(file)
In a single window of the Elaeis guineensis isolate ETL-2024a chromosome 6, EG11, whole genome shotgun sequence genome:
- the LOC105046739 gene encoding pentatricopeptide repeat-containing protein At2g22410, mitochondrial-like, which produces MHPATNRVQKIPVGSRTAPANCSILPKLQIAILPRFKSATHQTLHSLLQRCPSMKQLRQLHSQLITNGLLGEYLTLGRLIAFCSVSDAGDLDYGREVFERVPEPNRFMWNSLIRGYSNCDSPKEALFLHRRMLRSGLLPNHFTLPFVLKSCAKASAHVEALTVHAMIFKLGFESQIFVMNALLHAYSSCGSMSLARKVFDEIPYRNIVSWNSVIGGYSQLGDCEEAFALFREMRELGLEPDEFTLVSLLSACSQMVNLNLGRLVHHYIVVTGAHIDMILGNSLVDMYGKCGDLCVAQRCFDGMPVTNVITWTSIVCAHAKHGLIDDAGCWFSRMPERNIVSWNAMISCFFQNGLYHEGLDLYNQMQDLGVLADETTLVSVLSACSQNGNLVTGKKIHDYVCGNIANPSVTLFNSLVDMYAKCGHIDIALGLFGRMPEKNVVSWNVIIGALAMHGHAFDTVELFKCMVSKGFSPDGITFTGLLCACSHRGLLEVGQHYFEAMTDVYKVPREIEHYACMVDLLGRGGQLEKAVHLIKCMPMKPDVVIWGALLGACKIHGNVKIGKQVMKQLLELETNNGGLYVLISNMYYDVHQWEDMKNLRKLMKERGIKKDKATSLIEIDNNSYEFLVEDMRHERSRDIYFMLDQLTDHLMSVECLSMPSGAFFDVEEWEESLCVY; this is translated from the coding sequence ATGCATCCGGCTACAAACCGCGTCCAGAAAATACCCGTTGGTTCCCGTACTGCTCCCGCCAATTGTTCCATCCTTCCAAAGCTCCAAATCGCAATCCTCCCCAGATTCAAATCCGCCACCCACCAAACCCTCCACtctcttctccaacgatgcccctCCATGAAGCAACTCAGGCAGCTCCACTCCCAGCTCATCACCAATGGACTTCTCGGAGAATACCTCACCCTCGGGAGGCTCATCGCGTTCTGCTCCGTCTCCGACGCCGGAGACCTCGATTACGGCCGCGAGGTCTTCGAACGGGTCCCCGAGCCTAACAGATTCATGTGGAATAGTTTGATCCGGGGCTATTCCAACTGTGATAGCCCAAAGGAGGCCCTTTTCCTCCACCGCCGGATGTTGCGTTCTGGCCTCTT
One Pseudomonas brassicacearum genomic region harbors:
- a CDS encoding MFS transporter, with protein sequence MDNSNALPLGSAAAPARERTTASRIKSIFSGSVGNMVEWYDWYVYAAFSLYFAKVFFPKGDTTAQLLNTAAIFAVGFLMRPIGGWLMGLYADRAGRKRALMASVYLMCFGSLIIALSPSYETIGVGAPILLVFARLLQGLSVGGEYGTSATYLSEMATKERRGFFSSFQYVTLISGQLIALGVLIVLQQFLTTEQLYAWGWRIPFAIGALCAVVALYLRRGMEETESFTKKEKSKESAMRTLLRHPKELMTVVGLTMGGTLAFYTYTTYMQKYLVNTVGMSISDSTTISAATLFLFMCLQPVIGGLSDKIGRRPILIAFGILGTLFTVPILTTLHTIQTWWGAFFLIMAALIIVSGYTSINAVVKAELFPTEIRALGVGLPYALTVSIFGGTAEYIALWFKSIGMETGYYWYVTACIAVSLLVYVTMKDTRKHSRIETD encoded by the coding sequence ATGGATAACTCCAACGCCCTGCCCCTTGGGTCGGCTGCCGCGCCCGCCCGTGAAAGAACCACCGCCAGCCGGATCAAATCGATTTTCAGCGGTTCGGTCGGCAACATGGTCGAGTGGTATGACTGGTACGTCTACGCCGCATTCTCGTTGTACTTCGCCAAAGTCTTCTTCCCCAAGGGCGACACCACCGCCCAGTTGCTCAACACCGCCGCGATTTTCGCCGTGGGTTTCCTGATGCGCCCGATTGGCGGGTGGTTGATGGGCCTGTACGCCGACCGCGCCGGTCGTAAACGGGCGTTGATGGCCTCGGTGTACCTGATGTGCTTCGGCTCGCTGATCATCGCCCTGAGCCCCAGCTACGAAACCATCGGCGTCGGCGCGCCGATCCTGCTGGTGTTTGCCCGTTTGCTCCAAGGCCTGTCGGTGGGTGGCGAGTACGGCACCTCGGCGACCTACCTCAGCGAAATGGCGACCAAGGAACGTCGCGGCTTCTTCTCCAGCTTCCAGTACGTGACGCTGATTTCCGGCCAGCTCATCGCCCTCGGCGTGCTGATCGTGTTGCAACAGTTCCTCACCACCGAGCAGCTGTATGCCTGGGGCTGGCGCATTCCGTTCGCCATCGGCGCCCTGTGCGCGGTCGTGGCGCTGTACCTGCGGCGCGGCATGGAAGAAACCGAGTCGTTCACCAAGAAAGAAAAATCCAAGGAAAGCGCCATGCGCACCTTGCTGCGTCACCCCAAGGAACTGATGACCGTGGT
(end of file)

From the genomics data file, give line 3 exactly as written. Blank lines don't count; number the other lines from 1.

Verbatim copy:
One Pseudomonas brassicacearum genomic region harbors: